It’s essential that your goods remain in peak condition during transit. If your product is delicate, fragile, perishable, or temperature-sensitive, it may not survive intact if you transport it by ship in a cargo container. Pharmaceuticals and food may require a specific temperature range and specialized packaging. Hazardous materials require proper containers, labeling, and handling during shipping.

Make sure that your choice of shipping company has a proven track record and verifiable experience transporting the type of goods you are shipping.

4. Restricted, banned, or undeliverable items

The items that are restricted or banned from import vary widely around the world. Check your destination country’s restricted list to avoid your goods being seized or destroyed by customs.

Prohibited items may include anything from used clothing (Mexico) to sending more than two lithium batteries or four lithium cells at a time (and they must be installed in the device they power). Transportation companies have lists of currently restricted products. Check with them before shipping your goods.

Your products could also be undeliverable due to weather, politics, or other circumstances beyond your control. Check for any shipping restrictions or suspensions before you send your goods.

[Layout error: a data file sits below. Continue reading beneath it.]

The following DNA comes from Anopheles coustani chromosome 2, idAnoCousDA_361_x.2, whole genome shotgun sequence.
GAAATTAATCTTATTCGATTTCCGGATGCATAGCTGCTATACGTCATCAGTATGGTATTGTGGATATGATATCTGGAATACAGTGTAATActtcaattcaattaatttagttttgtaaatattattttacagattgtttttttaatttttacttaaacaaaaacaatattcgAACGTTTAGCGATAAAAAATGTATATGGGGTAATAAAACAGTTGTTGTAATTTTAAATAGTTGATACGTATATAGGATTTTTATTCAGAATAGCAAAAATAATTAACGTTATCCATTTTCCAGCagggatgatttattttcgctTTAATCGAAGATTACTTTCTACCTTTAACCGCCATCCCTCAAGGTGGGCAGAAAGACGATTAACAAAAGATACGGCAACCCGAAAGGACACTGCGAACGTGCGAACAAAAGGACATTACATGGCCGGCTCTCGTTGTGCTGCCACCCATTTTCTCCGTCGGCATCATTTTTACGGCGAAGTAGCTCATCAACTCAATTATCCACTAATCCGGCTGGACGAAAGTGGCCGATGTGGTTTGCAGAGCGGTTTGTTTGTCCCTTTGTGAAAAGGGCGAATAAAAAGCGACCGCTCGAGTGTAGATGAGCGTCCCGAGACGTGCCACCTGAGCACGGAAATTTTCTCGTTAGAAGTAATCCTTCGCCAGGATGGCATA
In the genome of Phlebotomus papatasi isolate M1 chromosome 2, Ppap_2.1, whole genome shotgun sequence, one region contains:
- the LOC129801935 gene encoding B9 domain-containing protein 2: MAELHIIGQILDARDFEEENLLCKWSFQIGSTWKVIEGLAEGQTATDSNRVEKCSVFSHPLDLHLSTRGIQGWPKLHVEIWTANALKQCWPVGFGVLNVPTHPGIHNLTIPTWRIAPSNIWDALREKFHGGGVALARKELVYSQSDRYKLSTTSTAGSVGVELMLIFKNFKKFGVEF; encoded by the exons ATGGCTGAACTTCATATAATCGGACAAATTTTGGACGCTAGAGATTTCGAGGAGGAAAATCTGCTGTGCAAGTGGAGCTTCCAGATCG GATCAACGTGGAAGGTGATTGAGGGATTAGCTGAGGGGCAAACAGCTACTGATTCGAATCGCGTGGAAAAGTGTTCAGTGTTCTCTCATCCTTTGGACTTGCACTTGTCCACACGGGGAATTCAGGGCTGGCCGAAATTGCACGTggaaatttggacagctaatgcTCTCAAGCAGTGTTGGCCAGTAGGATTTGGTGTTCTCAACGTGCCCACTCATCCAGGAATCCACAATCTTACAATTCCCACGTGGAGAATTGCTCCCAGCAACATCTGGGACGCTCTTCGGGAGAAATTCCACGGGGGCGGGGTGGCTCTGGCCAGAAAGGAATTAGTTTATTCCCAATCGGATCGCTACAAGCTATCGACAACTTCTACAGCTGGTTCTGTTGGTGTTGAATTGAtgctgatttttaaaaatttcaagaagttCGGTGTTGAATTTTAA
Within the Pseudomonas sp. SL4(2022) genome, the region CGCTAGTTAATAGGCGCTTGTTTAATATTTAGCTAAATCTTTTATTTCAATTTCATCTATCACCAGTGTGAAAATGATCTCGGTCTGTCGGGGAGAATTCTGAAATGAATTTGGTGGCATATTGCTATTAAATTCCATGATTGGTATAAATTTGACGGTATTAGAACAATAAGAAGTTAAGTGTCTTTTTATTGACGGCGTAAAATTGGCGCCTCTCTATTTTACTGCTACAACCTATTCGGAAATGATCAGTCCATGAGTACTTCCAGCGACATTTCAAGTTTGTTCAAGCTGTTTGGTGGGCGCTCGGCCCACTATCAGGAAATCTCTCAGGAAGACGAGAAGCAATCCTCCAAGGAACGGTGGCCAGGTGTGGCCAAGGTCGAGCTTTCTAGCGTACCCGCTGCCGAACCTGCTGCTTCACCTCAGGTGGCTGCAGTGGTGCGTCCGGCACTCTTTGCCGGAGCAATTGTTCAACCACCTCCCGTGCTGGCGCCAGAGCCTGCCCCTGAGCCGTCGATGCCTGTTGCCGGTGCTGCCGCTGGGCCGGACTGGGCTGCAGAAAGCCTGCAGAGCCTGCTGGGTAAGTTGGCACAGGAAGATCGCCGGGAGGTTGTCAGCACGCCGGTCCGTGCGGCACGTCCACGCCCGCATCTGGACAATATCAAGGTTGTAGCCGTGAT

5. Shipping perishables

There are specific rules for perishable items, depending on which transportation method you use.

If you ship by plane, you will be required to comply with the International Air Transport Association’s (IATA) perishable cargo rules. They have a manual with rules, listings, and suggestions. If you ship by sea, you’ll need to follow the International Maritime Association regulations.

If you ship by truck or train in the U.S., the Food and Drug Administration’s (FDA) sanitation and transportation document explains how to reduce damage and contamination. Freight carriers such as FedEx and UPS also have specific regulations.

6. Insurance

There is a very high risk of your goods getting damaged during international shipping. It’s wise to purchase insurance against breakage and accidents, especially if your products are very expensive.

7. Choosing a shipping expert

If you are shipping large amounts of product or your shipping needs are quite complicated, you may want to delegate the shipping responsibilities to a logistics company, freight forwarder, or NVOCC.

A logistics company owns intermodal fleets of trucks, boats, or planes and coordinates a supply chain. A freight forwarder is an individual or company that provides international transportation through partner logistics companies. A non-vessel operating common carrier (NVOCC) offers logistics for ocean-based international container shipping.

When you select a shipping expert, make sure they are connected to a network of reliable international partners. Do they understand the specific supply chain needs for your products? Are they committed to providing the best logistical solutions as you expand globally? Choose a reputable company with a successful service tailored to your business.